The New Faces of the American Worker:
What Implications for Organized Labor?
March 8-11, 2007
Location: National Labor College (NLC)
George Meany Center Campus,
Silver Spring, MD
About the Conference
For the past two years the UALE annual conference has focused on structural issues for the Labor Movement and Labor Education. This year we hope to move the topic to examine our constituency groups.
The following topics have ongoing impact on the labor movement. We are calling for presenters to describe the research, demonstrate the practices, celebrate the achievements, and chart the challenges of:
A. Organizing and representing the issues of new immigrant groups
B. Promoting worker self-organization
C. Supporting increased activity of women and non-anglo people in leading their union organizations
D. Fighting against the expansion of informal conditions of employment
E. Opposing deregulation of economic life as it impacts U.S. workiers
F. Developing strategies to protect the individual against corporate greed
G. Identifying and opposing increased anti-union and anti-working class activity by employers
H. Exposing the recycling of race and gender stereotypes
I. Promoting the access of minorities and working class to wealth-building opportunities
J. Defending our rights to democracy and the democratic participation of working-class communities
K. Confronting conservative anti-union attitudes
L. The ability of union strategies and structure to respond to the needs of the new American workers
M. Strengthening community partnerships
N. Strengthening the relationship between Universities and Unions.We reserve the right to expand and define these topic areas as needed. We also welcome proposals that challenge the very assumptions and directions of labor education and the labor movement, as well as those that interpret the present or imagine the future of labor education or the labor movement differently. The United Association of Labor Educators encourages the following types of submissions: Research Papers Completed research papers in any of the topic areas listed above or related areas.
Abstracts of completed or proposed research in any of the topic areas listed above, or related areas. The abstract for proposed research should include the research objectives, proposed methodology, and a discussion of expected outcomes.
- Student Papers
Research done by students in any of the topic areas listed above, or related areas.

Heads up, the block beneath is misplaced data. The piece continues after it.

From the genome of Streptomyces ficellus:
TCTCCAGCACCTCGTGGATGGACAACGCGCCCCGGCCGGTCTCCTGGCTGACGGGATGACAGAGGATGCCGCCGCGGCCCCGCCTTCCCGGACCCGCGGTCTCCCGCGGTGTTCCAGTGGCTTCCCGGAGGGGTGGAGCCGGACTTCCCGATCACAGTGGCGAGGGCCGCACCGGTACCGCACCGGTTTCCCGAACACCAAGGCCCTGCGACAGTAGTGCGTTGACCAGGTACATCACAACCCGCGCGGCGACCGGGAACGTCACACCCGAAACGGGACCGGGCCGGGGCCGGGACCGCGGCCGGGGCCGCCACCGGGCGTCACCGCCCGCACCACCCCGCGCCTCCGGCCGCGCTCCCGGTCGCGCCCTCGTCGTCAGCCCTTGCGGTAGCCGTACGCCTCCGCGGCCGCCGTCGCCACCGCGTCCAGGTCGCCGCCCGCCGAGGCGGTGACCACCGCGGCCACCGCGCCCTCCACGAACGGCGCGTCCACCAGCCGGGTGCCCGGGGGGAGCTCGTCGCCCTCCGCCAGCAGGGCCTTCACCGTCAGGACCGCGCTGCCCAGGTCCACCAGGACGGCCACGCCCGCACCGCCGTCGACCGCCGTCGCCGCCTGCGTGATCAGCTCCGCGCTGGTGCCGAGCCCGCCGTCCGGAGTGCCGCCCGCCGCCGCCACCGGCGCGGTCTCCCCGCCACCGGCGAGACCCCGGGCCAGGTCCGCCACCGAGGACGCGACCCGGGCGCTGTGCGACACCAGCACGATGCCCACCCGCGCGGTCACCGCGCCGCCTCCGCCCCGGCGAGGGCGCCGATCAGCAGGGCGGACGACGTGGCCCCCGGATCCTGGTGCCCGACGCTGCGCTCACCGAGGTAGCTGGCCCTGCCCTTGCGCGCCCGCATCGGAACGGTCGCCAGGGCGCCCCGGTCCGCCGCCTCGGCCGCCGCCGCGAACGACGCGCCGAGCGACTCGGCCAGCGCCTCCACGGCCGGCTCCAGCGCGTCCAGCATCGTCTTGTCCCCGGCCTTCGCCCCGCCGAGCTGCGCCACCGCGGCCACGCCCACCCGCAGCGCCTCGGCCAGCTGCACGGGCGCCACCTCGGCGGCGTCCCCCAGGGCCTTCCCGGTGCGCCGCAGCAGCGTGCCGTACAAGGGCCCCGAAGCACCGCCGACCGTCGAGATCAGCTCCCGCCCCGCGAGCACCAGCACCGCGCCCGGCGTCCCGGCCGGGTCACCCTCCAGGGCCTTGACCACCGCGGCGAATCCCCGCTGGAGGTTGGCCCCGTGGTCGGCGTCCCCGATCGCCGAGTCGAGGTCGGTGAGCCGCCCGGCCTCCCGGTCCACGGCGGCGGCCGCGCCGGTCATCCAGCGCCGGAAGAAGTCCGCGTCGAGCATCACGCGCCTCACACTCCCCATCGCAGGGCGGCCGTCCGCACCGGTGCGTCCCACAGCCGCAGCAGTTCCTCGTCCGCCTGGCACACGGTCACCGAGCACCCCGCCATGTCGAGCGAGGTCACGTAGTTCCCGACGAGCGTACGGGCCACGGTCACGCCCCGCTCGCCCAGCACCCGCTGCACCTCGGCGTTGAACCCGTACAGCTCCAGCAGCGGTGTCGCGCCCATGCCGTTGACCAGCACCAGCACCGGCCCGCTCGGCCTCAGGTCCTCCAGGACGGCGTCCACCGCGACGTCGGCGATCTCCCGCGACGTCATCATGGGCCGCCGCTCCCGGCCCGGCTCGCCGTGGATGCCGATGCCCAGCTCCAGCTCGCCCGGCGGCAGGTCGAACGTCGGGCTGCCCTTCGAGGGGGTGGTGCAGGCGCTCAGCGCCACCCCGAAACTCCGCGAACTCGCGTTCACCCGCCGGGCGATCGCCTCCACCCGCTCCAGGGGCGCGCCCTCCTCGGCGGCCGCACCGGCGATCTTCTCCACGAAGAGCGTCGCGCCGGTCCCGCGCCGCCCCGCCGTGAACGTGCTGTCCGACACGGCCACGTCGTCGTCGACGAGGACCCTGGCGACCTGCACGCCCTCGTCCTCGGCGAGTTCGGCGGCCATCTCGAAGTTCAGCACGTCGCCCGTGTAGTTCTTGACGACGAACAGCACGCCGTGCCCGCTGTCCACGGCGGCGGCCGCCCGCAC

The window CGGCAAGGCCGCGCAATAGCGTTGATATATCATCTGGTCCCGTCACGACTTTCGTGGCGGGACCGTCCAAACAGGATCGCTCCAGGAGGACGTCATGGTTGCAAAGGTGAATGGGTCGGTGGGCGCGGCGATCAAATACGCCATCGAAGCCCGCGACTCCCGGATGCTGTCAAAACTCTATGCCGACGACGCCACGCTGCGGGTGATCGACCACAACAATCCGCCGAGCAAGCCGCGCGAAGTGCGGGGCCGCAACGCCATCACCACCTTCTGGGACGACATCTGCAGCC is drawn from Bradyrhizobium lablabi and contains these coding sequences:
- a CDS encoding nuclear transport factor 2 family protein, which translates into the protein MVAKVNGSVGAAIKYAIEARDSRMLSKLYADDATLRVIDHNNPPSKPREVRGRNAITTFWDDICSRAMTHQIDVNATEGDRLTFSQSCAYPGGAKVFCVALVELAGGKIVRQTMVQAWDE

- Case Studies
Case studies in any of the topic areas listed above, or related areas.
- Work-in-Progress Reports or Proposals for Future Research
Incomplete research or ideas for future research in order to generate discussion and feedback in any of the topic areas listed above, or related areas.
- Reports on Issues Related to Teaching
Reports related to innovative instruction techniques or research related to teaching in any of the topic areas listed above or related areas.
The Labor Studies Journal invites submissions of papers on the theme of labor and immigration for the LSJ Special Sessions at the UALE Conference. The best of these papers will also be published in a special edition of the Labor Studies Journal, to be guest edited by Carolina Bank Muñoz and Stephanie Luce.
We encourage papers on themes such as:
- Labor, migration and unions
- Building alliances between immigrant communities
- Building alliances between US-born and immigrant workers
- Labor law and immigrant workers
- New strategies for organizing immigrant workers
- Lessons from worker centers
- Immigration, globalization, and building an international labor movement
Paper sessions will consist of three to five presentations in a 90 minute session. The session will be divided equally between the presenters. A session moderator will time each presentation and introduce the session.
Workshop presentations will be given a full 90 minute session. Workshops are interactive sessions with participant involvement.
Panel sessions will provide an opportunity for three or more presenters to speak in a more open and conversational setting with conference attendees. Submissions for these 90 minute sessions should include the name, department, affiliation, and email address of each panelist in addition to a description of the presentation and the title page.
Roundtable sessions will last approximately 90 minutes and consist of a large number of presenters. Roundtable sessions allow attendees to speak with the presenters on a one-to-one basis.
EARLY BIRD registration is accepted until January 30, 2007. Early bird rates include:
$250 – UALE Members or AFL-CIO Affiliated unions
$300 – non-members
$100 – one day attendance
$30 – students, retirees, unemployed (includes no food)
ADVANCE registration is accepted until March 1, 2007. Advance registration rates include:
$275 – UALE Members or AFL-CIO Affiliated unions
$325 – non-members
$125 – one day attendance
$40 – students, retirees, unemployed (includes no food)
LATE registration (or at the door) includes:
$300 – UALE Members or AFL-CIO Affiliated unions
$350 – non-members
$150 – one day attendance
$50 – students, retirees, unemployed (includes no food)
$30 – fee per table for vendors
All accomodations are at the conference site, the National Labor College. Please book your room directly through them. Room prices include meals.
Please note: commuters will be charged a daily fee of $35 to cover meals at the conference.